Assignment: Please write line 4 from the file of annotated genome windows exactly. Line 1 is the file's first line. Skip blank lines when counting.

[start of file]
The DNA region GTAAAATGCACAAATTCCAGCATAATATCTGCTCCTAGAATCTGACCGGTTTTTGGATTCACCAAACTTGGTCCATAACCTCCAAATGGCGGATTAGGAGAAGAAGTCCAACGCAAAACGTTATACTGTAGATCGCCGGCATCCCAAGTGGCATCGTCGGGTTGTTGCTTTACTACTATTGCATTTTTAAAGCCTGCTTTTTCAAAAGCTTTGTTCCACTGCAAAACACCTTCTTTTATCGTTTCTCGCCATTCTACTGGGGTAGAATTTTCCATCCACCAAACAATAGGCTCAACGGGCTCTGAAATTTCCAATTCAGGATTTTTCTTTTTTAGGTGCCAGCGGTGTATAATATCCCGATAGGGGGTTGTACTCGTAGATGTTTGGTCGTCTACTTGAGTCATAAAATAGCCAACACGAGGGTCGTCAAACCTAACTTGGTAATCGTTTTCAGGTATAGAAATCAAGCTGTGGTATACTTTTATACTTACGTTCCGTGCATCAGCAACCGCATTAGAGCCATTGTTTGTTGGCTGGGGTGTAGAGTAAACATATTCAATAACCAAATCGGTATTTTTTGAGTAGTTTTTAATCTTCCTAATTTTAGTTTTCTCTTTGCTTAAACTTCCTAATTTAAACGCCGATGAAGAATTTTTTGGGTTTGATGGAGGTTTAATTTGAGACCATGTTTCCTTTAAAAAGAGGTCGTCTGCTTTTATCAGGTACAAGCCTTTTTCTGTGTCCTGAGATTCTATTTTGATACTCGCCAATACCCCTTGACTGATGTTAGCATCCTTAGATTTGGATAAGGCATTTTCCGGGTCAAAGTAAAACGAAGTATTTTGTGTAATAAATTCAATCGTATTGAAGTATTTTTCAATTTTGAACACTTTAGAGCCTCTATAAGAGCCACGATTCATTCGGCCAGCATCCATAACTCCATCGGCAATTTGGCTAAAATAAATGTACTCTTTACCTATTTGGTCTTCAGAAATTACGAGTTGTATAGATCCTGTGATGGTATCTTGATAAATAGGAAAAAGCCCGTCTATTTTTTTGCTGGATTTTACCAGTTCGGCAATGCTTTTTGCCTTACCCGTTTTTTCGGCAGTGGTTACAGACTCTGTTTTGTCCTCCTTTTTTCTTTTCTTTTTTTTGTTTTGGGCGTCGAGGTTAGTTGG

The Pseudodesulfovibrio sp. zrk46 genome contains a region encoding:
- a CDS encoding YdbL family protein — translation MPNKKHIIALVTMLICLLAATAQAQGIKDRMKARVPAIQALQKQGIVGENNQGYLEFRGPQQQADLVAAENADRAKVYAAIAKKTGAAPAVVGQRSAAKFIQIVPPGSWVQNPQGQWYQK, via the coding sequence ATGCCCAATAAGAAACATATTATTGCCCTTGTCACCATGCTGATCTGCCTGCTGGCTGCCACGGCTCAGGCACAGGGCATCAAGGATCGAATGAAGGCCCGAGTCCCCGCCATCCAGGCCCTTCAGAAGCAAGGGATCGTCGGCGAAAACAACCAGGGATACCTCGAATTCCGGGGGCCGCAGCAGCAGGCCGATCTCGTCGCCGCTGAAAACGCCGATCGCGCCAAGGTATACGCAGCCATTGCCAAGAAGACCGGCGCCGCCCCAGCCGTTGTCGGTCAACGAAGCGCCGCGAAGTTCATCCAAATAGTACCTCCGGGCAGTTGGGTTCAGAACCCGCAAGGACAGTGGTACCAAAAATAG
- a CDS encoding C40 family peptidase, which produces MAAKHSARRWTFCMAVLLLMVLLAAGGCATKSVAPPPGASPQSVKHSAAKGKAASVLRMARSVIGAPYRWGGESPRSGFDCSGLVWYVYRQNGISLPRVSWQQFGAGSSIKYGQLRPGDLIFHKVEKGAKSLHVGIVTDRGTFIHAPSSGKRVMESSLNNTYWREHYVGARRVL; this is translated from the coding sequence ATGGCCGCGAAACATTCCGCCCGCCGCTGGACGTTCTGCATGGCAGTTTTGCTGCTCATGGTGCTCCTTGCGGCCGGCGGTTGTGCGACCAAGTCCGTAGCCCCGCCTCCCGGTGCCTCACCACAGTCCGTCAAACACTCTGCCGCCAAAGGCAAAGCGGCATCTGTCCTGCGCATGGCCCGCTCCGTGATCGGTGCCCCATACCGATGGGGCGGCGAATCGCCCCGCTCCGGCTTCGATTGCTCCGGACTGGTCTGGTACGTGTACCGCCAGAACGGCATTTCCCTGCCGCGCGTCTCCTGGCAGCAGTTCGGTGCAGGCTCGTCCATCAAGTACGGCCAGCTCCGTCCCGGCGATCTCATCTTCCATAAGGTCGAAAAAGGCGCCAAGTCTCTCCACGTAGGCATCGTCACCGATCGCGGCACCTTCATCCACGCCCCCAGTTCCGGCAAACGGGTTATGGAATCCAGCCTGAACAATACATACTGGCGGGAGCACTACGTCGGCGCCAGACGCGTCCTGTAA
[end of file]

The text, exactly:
- a CDS encoding C40 family peptidase, which produces MAAKHSARRWTFCMAVLLLMVLLAAGGCATKSVAPPPGASPQSVKHSAAKGKAASVLRMARSVIGAPYRWGGESPRSGFDCSGLVWYVYRQNGISLPRVSWQQFGAGSSIKYGQLRPGDLIFHKVEKGAKSLHVGIVTDRGTFIHAPSSGKRVMESSLNNTYWREHYVGARRVL; this is translated from the coding sequence ATGGCCGCGAAACATTCCGCCCGCCGCTGGACGTTCTGCATGGCAGTTTTGCTGCTCATGGTGCTCCTTGCGGCCGGCGGTTGTGCGACCAAGTCCGTAGCCCCGCCTCCCGGTGCCTCACCACAGTCCGTCAAACACTCTGCCGCCAAAGGCAAAGCGGCATCTGTCCTGCGCATGGCCCGCTCCGTGATCGGTGCCCCATACCGATGGGGCGGCGAATCGCCCCGCTCCGGCTTCGATTGCTCCGGACTGGTCTGGTACGTGTACCGCCAGAACGGCATTTCCCTGCCGCGCGTCTCCTGGCAGCAGTTCGGTGCAGGCTCGTCCATCAAGTACGGCCAGCTCCGTCCCGGCGATCTCATCTTCCATAAGGTCGAAAAAGGCGCCAAGTCTCTCCACGTAGGCATCGTCACCGATCGCGGCACCTTCATCCACGCCCCCAGTTCCGGCAAACGGGTTATGGAATCCAGCCTGAACAATACATACTGGCGGGAGCACTACGTCGGCGCCAGACGCGTCCTGTAA